THOUGHTS, &c. I know of no subject, where humanity and justice, as well as public and private interest, would be more intimately united than in that, which should recommend a mitigation of the slavery, with a view afterwards to the emancipation of the Negroes, wherever such may be held in bondage. This subject was taken up for consideration, so early as when the Abolition of the slave trade was first practically thought of, and by the very... more...

CHAPTER I. HISTORY OF THE ABOLITION OF THE SLAVE TRADE. No subject more pleasing than that of the removal of evils.—Evils have existed almost from the beginning of the world; but there is a power in our nature to counteract them—this power increased by Christianity.—Of the evils removed by Christianity one of the greatest is the Slave Trade.—The joy we ought to feel on its abolition from a contemplation of the nature of... more...

CHAPTER I. No subject more pleasing than that of the removal of evils—Evils have existed almost from the beginning of the world—but there is a power in our nature to counteract them—this power increased by Christianity—of the evils removed by Christianity one of the greatest is the Slave-trade—The joy we ought to feel on its abolition from a contemplation of the nature of it—and of the extent of it—and... more...

CHAPTER I. Continuation from June 1788 to July 1789—Author travels to collect further evidence—great difficulties in obtaining it—forms committees on his tour—Privy council resume the examinations—inspect cabinet of African productions—obliged to leave many of the witnesses in behalf of the abolition unexamined—prepare their report—Labours of the committee in the interim—Proceedings of the... more...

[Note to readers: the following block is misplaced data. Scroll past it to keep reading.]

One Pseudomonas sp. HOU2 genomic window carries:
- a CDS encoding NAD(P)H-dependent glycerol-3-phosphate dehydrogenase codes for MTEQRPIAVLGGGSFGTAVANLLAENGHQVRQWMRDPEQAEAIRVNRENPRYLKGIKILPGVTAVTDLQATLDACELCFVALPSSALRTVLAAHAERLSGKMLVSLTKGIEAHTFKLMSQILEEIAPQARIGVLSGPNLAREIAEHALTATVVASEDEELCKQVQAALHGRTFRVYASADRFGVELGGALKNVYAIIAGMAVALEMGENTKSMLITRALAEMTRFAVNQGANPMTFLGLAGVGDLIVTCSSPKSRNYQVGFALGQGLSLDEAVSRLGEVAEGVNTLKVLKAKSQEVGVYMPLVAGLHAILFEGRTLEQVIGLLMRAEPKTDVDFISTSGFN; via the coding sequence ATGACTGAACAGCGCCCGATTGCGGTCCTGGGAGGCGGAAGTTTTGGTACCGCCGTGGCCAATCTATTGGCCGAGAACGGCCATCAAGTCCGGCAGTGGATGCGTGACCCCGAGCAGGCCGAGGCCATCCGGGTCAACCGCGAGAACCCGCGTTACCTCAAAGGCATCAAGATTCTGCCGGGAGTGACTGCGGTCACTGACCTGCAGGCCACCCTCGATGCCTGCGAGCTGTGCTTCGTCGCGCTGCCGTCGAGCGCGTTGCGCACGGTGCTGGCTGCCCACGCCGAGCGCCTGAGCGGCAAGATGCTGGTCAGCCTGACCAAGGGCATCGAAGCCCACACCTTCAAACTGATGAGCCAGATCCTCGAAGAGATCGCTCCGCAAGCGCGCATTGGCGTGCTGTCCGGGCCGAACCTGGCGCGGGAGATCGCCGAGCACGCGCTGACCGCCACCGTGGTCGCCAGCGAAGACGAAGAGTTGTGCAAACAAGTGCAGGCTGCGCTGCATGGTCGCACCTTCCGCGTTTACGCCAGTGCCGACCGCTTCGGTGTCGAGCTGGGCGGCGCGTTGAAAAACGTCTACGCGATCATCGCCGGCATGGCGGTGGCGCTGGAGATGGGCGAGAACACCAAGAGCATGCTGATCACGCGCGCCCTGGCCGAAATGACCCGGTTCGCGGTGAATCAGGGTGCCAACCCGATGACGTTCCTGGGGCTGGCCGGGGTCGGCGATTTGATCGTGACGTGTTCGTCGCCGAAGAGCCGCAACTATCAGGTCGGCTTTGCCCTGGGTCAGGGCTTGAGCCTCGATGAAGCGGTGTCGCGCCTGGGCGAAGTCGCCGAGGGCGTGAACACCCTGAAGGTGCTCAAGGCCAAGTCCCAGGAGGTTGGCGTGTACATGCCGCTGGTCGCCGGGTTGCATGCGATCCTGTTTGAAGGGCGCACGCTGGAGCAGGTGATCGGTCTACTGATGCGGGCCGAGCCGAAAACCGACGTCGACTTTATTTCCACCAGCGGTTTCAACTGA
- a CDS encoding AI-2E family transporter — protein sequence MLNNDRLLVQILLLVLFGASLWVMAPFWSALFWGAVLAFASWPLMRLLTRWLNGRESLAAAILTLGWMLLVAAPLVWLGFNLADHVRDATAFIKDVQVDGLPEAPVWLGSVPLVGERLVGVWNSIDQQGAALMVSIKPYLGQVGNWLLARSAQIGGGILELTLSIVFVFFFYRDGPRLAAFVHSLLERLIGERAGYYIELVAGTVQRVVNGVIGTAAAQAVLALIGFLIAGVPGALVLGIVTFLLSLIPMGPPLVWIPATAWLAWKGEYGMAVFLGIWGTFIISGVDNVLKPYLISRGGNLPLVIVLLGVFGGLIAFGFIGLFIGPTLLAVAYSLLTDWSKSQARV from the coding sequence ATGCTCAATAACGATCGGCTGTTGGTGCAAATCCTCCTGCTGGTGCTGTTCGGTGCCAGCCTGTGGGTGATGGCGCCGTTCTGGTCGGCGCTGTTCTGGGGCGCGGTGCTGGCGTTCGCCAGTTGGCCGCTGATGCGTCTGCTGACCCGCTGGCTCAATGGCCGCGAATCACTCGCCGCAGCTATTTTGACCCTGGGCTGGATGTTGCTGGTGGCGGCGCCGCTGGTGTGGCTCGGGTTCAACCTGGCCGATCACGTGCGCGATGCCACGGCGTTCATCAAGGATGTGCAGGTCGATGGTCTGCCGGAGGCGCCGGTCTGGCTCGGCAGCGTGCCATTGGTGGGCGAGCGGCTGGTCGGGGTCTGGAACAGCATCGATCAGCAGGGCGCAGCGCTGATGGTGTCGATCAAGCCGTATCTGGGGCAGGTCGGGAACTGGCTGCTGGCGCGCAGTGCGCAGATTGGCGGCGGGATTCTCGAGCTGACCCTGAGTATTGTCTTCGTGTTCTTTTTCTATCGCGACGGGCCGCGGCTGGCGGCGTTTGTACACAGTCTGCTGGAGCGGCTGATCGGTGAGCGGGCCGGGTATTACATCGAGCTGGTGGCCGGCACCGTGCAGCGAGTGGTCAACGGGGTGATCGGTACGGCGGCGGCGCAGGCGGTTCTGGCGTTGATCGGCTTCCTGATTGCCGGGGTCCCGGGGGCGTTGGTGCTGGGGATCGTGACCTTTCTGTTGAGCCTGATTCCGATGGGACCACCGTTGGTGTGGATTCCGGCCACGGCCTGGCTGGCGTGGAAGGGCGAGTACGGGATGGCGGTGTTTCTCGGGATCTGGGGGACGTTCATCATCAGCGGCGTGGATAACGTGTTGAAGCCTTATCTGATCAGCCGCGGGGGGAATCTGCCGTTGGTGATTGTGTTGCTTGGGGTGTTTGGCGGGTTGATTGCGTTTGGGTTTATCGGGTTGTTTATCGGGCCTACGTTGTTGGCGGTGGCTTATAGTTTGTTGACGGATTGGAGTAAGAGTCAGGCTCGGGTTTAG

PART I. THE HISTORY OF SLAVERY.   When civilized, as well as barbarous nations, have been found, through a long succession of ages, uniformly to concur in the same customs, there seems to arise a presumption, that such customs are not only eminently useful, but are founded also on the principles of justice. Such is the case with respect to Slavery: it has had the concurrence of all the nations, which history has recorded, and the... more...


CHAP. I. Civil government—First tenet is, that governors have no right to interfere with the governed on the subject of Religion—and that if they interfere, and insist upon things which the conscience disapproves, the governed ought to refuse a compliance with them, and to bear patiently all the penalties annexed to such a refusal, but never to resist the governors by violence on this or any other account. The Quakers hold four... more...

CHAP. I. SECTION I. Marriage—Quakers differ in many respects from others, on the subject of Marriage—George Fox introduced Regulations concerning it—Protested against the usual manner of the celebration of it—Gave an example of what he recommended—Present regulations of the Quakers on this subject. In the continuation of the Customs of the Quakers, a subject which I purpose to resume in the present volume, I shall... more...

INTRODUCTION. MOTIVES FOR THE UNDERTAKING—ORIGIN OF THE NAME OF QUAKERS—GEORGE FOX, THE FOUNDER OF THE SOCIETY-SHORT HISTORY OF HIS LIFE. From the year 1787, when I began to devote my labours to the abolition of the slave trade, I was thrown frequently into the company of the people, called Quakers, these people had been then long unanimous upon this subject. Indeed they had placed it among the articles of their religious... more...